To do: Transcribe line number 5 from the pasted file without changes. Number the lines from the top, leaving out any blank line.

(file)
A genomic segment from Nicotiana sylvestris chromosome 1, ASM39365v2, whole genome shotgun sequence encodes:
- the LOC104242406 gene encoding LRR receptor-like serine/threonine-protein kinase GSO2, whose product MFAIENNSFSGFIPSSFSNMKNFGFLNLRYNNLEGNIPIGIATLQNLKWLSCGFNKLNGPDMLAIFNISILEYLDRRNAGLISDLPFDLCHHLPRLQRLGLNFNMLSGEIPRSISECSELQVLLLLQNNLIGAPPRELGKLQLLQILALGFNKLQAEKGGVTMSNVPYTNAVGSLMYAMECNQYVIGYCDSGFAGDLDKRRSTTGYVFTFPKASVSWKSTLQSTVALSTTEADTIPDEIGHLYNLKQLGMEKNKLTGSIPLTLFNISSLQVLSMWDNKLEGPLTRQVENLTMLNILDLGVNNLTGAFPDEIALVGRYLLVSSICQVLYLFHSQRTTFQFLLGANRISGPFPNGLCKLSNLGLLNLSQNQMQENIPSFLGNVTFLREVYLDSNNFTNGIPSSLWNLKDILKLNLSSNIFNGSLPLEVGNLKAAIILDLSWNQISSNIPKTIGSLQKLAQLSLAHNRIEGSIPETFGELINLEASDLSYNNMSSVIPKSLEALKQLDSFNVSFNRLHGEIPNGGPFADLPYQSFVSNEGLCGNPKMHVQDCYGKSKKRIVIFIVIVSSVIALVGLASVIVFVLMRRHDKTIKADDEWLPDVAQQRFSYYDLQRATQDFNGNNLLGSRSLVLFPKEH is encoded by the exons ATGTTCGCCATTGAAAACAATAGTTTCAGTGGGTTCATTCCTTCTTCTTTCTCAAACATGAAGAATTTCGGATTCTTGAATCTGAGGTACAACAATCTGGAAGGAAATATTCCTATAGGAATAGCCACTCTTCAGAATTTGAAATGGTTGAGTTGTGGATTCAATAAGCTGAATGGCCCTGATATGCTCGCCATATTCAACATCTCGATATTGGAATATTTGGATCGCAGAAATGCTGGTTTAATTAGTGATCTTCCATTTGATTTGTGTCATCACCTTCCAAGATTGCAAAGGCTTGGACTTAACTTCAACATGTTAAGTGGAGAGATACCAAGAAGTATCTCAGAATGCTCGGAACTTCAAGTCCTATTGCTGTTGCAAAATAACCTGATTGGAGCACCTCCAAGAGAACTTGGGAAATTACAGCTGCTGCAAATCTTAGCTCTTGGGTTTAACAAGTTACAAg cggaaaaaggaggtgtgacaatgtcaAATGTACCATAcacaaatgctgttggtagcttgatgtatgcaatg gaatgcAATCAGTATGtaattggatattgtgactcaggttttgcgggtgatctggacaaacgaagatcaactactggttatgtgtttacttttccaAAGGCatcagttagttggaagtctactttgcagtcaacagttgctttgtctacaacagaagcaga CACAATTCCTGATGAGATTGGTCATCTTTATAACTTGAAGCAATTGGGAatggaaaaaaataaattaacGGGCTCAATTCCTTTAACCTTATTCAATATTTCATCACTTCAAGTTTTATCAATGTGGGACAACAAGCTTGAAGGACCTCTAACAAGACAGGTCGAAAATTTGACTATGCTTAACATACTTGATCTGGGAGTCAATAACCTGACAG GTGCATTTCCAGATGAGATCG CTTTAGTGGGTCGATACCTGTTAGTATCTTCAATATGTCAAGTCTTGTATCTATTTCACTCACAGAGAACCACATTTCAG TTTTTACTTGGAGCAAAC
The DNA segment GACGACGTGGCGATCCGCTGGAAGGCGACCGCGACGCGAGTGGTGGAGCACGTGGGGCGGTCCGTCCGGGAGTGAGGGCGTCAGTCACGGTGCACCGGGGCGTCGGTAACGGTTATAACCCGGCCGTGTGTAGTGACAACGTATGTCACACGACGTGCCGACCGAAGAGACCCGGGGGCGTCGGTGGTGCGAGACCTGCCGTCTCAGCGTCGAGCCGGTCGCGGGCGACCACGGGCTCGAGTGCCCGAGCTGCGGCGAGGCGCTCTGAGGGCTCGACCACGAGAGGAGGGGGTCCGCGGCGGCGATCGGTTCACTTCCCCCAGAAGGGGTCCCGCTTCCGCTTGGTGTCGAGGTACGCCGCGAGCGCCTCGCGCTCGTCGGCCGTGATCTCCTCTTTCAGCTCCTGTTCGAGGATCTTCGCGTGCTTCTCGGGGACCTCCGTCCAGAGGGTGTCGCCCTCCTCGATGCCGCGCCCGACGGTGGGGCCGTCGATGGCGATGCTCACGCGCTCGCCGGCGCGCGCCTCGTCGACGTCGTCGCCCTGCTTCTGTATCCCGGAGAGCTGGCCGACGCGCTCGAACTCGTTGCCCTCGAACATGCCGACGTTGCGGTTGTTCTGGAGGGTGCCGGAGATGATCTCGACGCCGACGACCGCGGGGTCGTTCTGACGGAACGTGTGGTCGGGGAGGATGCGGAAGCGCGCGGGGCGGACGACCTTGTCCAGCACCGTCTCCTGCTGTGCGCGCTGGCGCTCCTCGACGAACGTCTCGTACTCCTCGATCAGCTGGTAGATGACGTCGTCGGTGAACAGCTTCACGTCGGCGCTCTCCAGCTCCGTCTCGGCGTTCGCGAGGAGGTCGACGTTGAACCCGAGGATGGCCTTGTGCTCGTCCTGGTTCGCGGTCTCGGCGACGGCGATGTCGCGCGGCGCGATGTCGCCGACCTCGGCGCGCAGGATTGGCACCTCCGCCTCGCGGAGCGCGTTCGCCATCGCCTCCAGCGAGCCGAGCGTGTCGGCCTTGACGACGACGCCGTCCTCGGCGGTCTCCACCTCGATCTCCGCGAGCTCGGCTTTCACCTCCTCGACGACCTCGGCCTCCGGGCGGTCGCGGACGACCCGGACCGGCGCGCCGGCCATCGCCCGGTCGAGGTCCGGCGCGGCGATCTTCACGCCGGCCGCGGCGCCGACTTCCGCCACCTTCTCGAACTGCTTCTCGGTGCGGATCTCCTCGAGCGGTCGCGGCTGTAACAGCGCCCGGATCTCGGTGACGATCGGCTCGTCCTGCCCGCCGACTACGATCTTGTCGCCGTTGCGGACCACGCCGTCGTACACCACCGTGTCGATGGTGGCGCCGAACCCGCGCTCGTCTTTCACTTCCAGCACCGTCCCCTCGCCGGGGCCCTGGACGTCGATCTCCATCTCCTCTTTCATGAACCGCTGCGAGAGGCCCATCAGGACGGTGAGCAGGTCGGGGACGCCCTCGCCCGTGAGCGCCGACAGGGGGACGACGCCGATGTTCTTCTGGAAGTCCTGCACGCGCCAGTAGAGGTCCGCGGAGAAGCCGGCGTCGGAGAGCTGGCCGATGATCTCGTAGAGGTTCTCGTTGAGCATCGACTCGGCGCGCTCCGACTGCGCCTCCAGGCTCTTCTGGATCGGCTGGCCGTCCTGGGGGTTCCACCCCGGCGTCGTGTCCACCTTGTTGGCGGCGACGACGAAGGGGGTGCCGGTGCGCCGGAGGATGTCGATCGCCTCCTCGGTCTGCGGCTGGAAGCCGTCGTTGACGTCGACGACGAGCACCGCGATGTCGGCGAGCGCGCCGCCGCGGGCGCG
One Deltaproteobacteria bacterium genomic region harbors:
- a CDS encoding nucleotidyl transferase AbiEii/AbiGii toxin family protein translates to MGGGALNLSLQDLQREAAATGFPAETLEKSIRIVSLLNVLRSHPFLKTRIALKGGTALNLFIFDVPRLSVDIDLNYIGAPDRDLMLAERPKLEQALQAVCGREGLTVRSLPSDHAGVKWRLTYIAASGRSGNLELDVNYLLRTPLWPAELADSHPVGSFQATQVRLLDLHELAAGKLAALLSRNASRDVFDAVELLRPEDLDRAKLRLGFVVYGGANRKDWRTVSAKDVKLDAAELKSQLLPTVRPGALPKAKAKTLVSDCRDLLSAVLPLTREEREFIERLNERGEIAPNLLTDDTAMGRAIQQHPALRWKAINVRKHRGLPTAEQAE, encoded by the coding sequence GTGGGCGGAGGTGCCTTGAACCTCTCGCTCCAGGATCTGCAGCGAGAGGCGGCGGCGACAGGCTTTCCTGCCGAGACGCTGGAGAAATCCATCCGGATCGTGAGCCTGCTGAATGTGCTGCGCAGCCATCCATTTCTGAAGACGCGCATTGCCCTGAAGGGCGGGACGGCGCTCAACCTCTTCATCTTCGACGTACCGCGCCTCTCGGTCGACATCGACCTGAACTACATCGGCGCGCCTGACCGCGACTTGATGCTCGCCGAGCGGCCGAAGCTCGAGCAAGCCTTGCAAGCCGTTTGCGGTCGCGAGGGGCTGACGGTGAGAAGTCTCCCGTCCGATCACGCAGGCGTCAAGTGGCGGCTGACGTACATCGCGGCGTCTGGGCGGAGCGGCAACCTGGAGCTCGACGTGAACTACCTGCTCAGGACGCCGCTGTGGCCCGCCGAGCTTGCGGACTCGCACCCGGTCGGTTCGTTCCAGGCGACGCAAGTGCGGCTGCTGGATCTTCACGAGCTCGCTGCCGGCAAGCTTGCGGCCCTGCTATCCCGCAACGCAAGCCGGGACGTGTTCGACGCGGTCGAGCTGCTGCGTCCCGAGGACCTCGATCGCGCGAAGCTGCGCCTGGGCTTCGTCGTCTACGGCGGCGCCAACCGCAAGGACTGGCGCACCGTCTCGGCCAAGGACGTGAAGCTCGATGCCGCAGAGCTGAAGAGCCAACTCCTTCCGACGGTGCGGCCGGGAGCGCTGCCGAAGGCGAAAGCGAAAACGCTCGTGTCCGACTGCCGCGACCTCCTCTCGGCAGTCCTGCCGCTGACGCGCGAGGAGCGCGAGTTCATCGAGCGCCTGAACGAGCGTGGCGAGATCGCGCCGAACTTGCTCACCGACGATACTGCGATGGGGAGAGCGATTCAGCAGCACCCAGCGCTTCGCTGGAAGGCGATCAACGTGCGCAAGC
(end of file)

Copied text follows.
- a CDS encoding nucleotidyl transferase AbiEii/AbiGii toxin family protein translates to MGGGALNLSLQDLQREAAATGFPAETLEKSIRIVSLLNVLRSHPFLKTRIALKGGTALNLFIFDVPRLSVDIDLNYIGAPDRDLMLAERPKLEQALQAVCGREGLTVRSLPSDHAGVKWRLTYIAASGRSGNLELDVNYLLRTPLWPAELADSHPVGSFQATQVRLLDLHELAAGKLAALLSRNASRDVFDAVELLRPEDLDRAKLRLGFVVYGGANRKDWRTVSAKDVKLDAAELKSQLLPTVRPGALPKAKAKTLVSDCRDLLSAVLPLTREEREFIERLNERGEIAPNLLTDDTAMGRAIQQHPALRWKAINVRKHRGLPTAEQAE, encoded by the coding sequence GTGGGCGGAGGTGCCTTGAACCTCTCGCTCCAGGATCTGCAGCGAGAGGCGGCGGCGACAGGCTTTCCTGCCGAGACGCTGGAGAAATCCATCCGGATCGTGAGCCTGCTGAATGTGCTGCGCAGCCATCCATTTCTGAAGACGCGCATTGCCCTGAAGGGCGGGACGGCGCTCAACCTCTTCATCTTCGACGTACCGCGCCTCTCGGTCGACATCGACCTGAACTACATCGGCGCGCCTGACCGCGACTTGATGCTCGCCGAGCGGCCGAAGCTCGAGCAAGCCTTGCAAGCCGTTTGCGGTCGCGAGGGGCTGACGGTGAGAAGTCTCCCGTCCGATCACGCAGGCGTCAAGTGGCGGCTGACGTACATCGCGGCGTCTGGGCGGAGCGGCAACCTGGAGCTCGACGTGAACTACCTGCTCAGGACGCCGCTGTGGCCCGCCGAGCTTGCGGACTCGCACCCGGTCGGTTCGTTCCAGGCGACGCAAGTGCGGCTGCTGGATCTTCACGAGCTCGCTGCCGGCAAGCTTGCGGCCCTGCTATCCCGCAACGCAAGCCGGGACGTGTTCGACGCGGTCGAGCTGCTGCGTCCCGAGGACCTCGATCGCGCGAAGCTGCGCCTGGGCTTCGTCGTCTACGGCGGCGCCAACCGCAAGGACTGGCGCACCGTCTCGGCCAAGGACGTGAAGCTCGATGCCGCAGAGCTGAAGAGCCAACTCCTTCCGACGGTGCGGCCGGGAGCGCTGCCGAAGGCGAAAGCGAAAACGCTCGTGTCCGACTGCCGCGACCTCCTCTCGGCAGTCCTGCCGCTGACGCGCGAGGAGCGCGAGTTCATCGAGCGCCTGAACGAGCGTGGCGAGATCGCGCCGAACTTGCTCACCGACGATACTGCGATGGGGAGAGCGATTCAGCAGCACCCAGCGCTTCGCTGGAAGGCGATCAACGTGCGCAAGC